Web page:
MFtS: Feeding the Imagination

Here’s this week’s entry into Monday’s Finish the Story flash fiction challenge, run by Barbara W. Beacham. This challenge gives you a picture prompt and the first line and asks that you finish the story in 100-150 words. The given line is in italics.

Despite the mention of Zeus in the opening I decided not to include him in my story but to just use the setting of Ancient Greece…

Photo Prompt: © Barbara Beacham

Photo Prompt: © Barbara W. Beacham

Feeding the Imagination

“Zeus was not having a good day and he made sure everyone knew it.”

The storm’s ferocity halted their journey.

With his father’s forbidding presence beside him Ari resisted the urge to curse as they settled into a corner of the room. With the Lenaia so near he hadn’t wanted to leave Athens. Watching the festival’s comedies was the highlight of his year, as his father knew. He wouldn’t be surprised if the trip was timed for that very reason.

The place was busy; many forced to take shelter at Hermes’ shrine. As his father conversed with a group of traders, Ari sat and listened, each snippit of conversation feeding his imagination.

“…the banquet descended into mayhem…”

“…lost all our vines…”

“…his wife knows exactly how to get her way…”

Maybe his head was in the clouds, as his father accused – but he would not abandon his dream. Someday he’d be lauded as Athen’s greatest comic poet. He, Aristophanes, would be remembered forever.

Word Count: 150

I’ll admit – this story is somewhat geeky. I studied Ancient History and Classics at university and the plays of Aristophanes were some of my favourites to read. To fully pay homage to him I probably ought to have written a comic piece – but that’s not an area I’m particularly comfortable with! For those of you who have no idea who he is I thought I’d add a few historical notes. Hopefully the story will then make a little more sense!

Portrait of Aristophanes from bust found near Tusculum

Portrait of Aristophanes from bust found near Tusculum

Aristophanes has been called both ‘The Father of Comedy’ and ‘The Prince of Ancient Comedy’. His plays are the only real examples of Athenian comedy to have survived the centuries. His first play, The Banqueters, is thought to have been written and performed when he was only 18 years of age. As with many of his plays, it is now lost. Only eleven out of the thirty or forty plays he wrote have survived.

He was born around 446BC, though the exact date of his birth is unknown. Little is known of his background other than the name of his father – Phillipus – and that he was from the relatively wealthy Athenian deme (district) of Kydathenaion, an area of the city that included the Acropolis. I don’t know whether his father opposed his decision to become a comic poet (that’s my own addition) but Aristophanes did sometimes write about the tension between fathers and sons – most notably in his plays The Clouds and The Wasps.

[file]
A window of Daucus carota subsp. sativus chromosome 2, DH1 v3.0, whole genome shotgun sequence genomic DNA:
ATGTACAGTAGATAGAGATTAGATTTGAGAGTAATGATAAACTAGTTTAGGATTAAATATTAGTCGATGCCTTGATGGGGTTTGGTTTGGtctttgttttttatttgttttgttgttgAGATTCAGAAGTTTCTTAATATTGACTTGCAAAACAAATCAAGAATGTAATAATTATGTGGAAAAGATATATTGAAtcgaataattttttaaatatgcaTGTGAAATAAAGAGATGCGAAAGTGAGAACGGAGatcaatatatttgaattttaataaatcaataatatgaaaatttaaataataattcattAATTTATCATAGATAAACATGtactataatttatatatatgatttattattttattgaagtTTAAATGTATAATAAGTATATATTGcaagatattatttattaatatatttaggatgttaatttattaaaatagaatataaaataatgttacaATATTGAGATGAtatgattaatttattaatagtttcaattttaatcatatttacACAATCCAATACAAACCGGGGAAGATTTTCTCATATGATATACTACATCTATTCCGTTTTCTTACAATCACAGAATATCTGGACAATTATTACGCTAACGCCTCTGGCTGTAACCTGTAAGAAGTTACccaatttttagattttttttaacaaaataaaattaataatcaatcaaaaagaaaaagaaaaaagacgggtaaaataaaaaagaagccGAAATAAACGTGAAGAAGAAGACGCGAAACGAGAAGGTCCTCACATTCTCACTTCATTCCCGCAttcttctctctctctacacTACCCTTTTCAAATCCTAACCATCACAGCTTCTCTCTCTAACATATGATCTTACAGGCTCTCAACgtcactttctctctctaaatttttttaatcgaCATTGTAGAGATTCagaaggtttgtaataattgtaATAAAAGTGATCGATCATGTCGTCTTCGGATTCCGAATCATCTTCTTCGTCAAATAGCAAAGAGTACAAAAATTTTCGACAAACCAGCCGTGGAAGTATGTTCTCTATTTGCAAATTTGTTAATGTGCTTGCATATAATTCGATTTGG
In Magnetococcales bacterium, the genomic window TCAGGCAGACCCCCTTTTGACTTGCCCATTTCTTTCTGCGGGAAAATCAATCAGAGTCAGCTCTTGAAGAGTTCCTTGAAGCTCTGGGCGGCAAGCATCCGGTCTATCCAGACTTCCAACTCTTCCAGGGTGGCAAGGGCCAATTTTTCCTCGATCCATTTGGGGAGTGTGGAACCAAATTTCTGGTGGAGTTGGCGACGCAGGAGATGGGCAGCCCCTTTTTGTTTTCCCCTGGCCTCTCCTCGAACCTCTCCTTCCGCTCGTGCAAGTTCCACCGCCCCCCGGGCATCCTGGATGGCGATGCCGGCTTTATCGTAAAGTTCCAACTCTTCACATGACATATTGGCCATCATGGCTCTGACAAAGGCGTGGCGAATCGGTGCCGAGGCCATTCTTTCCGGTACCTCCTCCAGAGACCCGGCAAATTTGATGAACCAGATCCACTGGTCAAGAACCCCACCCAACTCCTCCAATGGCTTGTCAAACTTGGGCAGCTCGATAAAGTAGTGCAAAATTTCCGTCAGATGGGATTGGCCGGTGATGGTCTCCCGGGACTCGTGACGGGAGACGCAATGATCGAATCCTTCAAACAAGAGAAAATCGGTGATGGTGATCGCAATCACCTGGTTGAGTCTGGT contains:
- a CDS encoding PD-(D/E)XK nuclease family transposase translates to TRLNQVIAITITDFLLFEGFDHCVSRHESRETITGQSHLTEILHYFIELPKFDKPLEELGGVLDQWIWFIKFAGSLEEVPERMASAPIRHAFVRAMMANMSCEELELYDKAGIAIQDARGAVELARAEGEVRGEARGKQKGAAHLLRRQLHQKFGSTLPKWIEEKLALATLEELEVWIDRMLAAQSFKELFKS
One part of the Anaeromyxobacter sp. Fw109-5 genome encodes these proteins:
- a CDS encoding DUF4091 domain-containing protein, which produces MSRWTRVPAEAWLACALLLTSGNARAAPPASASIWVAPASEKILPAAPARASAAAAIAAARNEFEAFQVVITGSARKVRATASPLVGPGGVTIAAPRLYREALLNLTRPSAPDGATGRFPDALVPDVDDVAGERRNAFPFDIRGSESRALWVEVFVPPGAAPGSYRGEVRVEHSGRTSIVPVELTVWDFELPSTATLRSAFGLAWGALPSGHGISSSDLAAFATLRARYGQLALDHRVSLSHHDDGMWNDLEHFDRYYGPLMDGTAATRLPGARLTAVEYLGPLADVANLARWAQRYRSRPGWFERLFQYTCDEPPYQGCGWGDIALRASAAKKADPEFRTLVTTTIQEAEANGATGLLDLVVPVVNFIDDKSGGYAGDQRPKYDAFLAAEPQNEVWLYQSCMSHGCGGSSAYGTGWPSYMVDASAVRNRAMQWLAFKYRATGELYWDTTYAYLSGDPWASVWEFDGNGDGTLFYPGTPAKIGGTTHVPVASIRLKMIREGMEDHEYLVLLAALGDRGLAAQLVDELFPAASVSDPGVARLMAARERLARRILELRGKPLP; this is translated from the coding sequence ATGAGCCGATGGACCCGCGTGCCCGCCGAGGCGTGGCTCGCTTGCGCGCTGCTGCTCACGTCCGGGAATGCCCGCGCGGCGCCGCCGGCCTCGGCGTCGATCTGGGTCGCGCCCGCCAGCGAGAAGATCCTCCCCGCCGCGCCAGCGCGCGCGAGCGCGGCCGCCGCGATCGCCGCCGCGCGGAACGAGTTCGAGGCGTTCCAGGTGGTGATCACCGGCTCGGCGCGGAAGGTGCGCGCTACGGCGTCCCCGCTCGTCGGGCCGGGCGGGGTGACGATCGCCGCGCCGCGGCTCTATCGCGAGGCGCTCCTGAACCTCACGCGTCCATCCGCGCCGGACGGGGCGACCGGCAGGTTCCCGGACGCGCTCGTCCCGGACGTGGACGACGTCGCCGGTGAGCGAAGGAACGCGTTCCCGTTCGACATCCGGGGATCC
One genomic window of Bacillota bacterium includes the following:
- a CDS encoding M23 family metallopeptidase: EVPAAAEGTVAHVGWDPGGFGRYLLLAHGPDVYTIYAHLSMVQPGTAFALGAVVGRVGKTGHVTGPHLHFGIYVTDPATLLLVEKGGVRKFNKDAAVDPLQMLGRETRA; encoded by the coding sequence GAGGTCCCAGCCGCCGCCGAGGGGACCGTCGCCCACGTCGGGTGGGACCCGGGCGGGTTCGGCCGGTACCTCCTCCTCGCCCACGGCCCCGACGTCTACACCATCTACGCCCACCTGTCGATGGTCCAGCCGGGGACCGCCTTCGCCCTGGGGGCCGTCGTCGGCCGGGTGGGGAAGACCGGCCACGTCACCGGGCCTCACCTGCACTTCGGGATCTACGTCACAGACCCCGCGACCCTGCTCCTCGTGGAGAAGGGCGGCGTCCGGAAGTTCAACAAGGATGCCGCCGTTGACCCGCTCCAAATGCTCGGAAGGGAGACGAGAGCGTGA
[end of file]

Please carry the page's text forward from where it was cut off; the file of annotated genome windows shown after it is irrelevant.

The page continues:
One of my favourite plays is Lysistrata, the tale of an Athenian woman who persuades the women of Greece to withhold sex  in order to persuade the men to end the Peloponnesian War.  In The Birds he introduced the phrase ‘Cloud Cuckoo Land’, when two men attempt to build the perfect town among the clouds. Most of his plays deal with issues around the war and Athenian politics. He was a great satirical writer, caricaturing familiar figures in city life. Plato blamed Aristophanes’ portrayal of Socrates in The Clouds for the philosopher’s subsequent trial and execution.

Comedy plays were performed  at two particular festivals in the Athenian calendar: the Lenaia, a festival to Dionysus Lenaius held in Athens in January, and the City Dionysia, held in March or April. The audiences voted for their favourite play and Aristophanes is known to have regularly won first or second place.

If you’d like to know a little more about Aristophanes you can go here or here.

If you’d like to read any of his plays you can go here.


To read other entries or to submit your own, click the little blue frog.



36 thoughts on “MFtS: Feeding the Imagination

  1. What struck me right off was reading the assigned opening line as something someone would say when there was a particularly bad storm. I don’t know if that was what you were going for, but it seemed to work like that. And, thanks for the history info. Very informative!

    Liked by 1 person

  2. Very unique and fascinating take on the prompt. I had vaguely heard of him before, but thanks to the interesting history you attached, I can safely write that my mind palace has expanded.

    Liked by 1 person

  3. Interesting way of showing how he felt between all those voices and noises. Thanks for giving a bit of information extra on this “comedian” 🙂

    Liked by 1 person

  4. Excellent! Loved the visuals of the child listening to his father’s conversations while the storm raged around them. Loved how you wound the plays of Aristophanes into this and the information about him. Such an interesting time… Very well done!


    • Thank you! I was a little worried that people wouldn’t get it. ‘Clouds’ is a good play – his portrayal of Socrates is rather amusing. 🙂 Thanks for visiting.


    • Thank you, Suzanne. 🙂 I’m glad you liked the story. There were actually as many comic writers as there were tragic writers in Ancient Greece. Unfortunately the only comedies to have survived are Aristophanes’, whereas a number of tragedies by a variety of writers have done so – which is why they’re much more well known.


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